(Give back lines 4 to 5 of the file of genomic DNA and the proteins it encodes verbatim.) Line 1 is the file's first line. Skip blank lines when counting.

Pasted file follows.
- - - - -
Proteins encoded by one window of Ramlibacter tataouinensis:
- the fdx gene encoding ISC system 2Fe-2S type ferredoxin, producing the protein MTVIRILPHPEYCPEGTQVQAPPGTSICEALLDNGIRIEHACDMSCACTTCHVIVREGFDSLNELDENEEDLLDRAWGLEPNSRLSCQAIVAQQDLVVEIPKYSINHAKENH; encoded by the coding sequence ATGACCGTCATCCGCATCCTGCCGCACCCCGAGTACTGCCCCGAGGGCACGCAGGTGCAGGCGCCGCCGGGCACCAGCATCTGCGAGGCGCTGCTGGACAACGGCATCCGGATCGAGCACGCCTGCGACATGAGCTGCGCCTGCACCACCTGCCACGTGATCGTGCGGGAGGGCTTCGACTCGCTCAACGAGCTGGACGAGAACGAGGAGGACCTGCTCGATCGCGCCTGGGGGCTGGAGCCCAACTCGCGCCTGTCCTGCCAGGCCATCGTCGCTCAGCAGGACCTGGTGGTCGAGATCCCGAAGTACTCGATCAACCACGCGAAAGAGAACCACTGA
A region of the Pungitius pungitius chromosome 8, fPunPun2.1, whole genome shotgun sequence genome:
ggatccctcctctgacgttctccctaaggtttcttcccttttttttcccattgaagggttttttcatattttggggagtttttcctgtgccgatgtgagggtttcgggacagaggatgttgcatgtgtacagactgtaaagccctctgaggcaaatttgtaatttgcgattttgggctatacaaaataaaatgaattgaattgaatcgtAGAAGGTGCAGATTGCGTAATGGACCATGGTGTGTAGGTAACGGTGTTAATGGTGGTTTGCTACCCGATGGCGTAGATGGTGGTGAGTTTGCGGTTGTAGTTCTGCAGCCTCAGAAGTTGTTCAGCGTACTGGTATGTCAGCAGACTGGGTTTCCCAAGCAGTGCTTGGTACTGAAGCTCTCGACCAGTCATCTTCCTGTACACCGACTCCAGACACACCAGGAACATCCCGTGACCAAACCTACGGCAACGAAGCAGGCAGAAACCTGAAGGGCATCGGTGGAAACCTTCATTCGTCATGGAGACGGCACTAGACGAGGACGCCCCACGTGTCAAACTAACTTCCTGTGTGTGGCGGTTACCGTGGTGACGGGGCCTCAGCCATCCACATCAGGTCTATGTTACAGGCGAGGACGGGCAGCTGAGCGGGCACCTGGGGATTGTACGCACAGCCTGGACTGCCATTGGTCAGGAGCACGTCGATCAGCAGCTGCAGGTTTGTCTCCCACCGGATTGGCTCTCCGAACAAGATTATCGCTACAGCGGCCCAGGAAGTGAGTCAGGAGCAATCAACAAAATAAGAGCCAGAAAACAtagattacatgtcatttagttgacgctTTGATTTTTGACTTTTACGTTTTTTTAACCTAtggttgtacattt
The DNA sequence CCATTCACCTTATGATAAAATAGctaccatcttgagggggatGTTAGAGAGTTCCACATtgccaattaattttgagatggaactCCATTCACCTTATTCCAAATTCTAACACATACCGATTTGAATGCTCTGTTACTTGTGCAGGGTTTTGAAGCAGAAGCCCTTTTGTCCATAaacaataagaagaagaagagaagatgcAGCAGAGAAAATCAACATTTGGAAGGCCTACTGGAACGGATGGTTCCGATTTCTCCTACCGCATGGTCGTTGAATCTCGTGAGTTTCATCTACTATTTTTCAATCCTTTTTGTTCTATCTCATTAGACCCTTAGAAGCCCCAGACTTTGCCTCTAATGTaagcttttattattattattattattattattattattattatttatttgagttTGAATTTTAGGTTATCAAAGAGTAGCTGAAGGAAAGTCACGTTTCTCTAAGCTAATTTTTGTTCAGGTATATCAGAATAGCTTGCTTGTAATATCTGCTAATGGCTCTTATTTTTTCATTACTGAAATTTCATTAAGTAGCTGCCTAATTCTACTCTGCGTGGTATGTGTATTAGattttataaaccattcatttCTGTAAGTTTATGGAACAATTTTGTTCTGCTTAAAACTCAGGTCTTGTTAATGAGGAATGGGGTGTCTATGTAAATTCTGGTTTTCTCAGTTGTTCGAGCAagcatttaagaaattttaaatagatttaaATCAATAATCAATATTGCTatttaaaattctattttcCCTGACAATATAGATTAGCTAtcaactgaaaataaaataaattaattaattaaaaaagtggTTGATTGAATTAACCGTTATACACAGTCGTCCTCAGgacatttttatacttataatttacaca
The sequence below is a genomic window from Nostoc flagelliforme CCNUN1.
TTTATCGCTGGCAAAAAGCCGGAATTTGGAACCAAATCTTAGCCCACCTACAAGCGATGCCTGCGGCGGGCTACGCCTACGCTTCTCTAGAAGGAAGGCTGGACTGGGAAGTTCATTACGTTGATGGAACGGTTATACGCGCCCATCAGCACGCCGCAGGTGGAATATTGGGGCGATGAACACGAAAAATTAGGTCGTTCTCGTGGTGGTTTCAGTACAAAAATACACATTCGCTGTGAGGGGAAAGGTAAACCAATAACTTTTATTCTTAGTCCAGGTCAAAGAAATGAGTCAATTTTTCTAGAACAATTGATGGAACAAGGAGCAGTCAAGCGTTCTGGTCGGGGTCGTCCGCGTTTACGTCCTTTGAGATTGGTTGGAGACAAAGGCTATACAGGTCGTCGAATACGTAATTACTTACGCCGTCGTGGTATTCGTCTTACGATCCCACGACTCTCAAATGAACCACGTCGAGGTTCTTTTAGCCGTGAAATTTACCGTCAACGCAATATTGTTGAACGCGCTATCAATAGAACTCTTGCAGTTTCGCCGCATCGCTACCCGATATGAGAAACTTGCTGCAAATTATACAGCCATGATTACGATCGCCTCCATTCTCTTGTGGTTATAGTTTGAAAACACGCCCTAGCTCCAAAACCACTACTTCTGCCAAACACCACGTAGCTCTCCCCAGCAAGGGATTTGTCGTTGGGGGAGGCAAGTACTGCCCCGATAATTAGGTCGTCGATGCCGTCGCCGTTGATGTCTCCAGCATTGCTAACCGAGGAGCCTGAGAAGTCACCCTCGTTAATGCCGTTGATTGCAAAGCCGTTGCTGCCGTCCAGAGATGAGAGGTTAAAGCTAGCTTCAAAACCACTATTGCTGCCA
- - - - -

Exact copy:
ggatccctcctctgacgttctccctaaggtttcttcccttttttttcccattgaagggttttttcatattttggggagtttttcctgtgccgatgtgagggtttcgggacagaggatgttgcatgtgtacagactgtaaagccctctgaggcaaatttgtaatttgcgattttgggctatacaaaataaaatgaattgaattgaatcgtAGAAGGTGCAGATTGCGTAATGGACCATGGTGTGTAGGTAACGGTGTTAATGGTGGTTTGCTACCCGATGGCGTAGATGGTGGTGAGTTTGCGGTTGTAGTTCTGCAGCCTCAGAAGTTGTTCAGCGTACTGGTATGTCAGCAGACTGGGTTTCCCAAGCAGTGCTTGGTACTGAAGCTCTCGACCAGTCATCTTCCTGTACACCGACTCCAGACACACCAGGAACATCCCGTGACCAAACCTACGGCAACGAAGCAGGCAGAAACCTGAAGGGCATCGGTGGAAACCTTCATTCGTCATGGAGACGGCACTAGACGAGGACGCCCCACGTGTCAAACTAACTTCCTGTGTGTGGCGGTTACCGTGGTGACGGGGCCTCAGCCATCCACATCAGGTCTATGTTACAGGCGAGGACGGGCAGCTGAGCGGGCACCTGGGGATTGTACGCACAGCCTGGACTGCCATTGGTCAGGAGCACGTCGATCAGCAGCTGCAGGTTTGTCTCCCACCGGATTGGCTCTCCGAACAAGATTATCGCTACAGCGGCCCAGGAAGTGAGTCAGGAGCAATCAACAAAATAAGAGCCAGAAAACAtagattacatgtcatttagttgacgctTTGATTTTTGACTTTTACGTTTTTTTAACCTAtggttgtacattt
The DNA sequence CCATTCACCTTATGATAAAATAGctaccatcttgagggggatGTTAGAGAGTTCCACATtgccaattaattttgagatggaactCCATTCACCTTATTCCAAATTCTAACACATACCGATTTGAATGCTCTGTTACTTGTGCAGGGTTTTGAAGCAGAAGCCCTTTTGTCCATAaacaataagaagaagaagagaagatgcAGCAGAGAAAATCAACATTTGGAAGGCCTACTGGAACGGATGGTTCCGATTTCTCCTACCGCATGGTCGTTGAATCTCGTGAGTTTCATCTACTATTTTTCAATCCTTTTTGTTCTATCTCATTAGACCCTTAGAAGCCCCAGACTTTGCCTCTAATGTaagcttttattattattattattattattattattattattatttatttgagttTGAATTTTAGGTTATCAAAGAGTAGCTGAAGGAAAGTCACGTTTCTCTAAGCTAATTTTTGTTCAGGTATATCAGAATAGCTTGCTTGTAATATCTGCTAATGGCTCTTATTTTTTCATTACTGAAATTTCATTAAGTAGCTGCCTAATTCTACTCTGCGTGGTATGTGTATTAGattttataaaccattcatttCTGTAAGTTTATGGAACAATTTTGTTCTGCTTAAAACTCAGGTCTTGTTAATGAGGAATGGGGTGTCTATGTAAATTCTGGTTTTCTCAGTTGTTCGAGCAagcatttaagaaattttaaatagatttaaATCAATAATCAATATTGCTatttaaaattctattttcCCTGACAATATAGATTAGCTAtcaactgaaaataaaataaattaattaattaaaaaagtggTTGATTGAATTAACCGTTATACACAGTCGTCCTCAGgacatttttatacttataatttacaca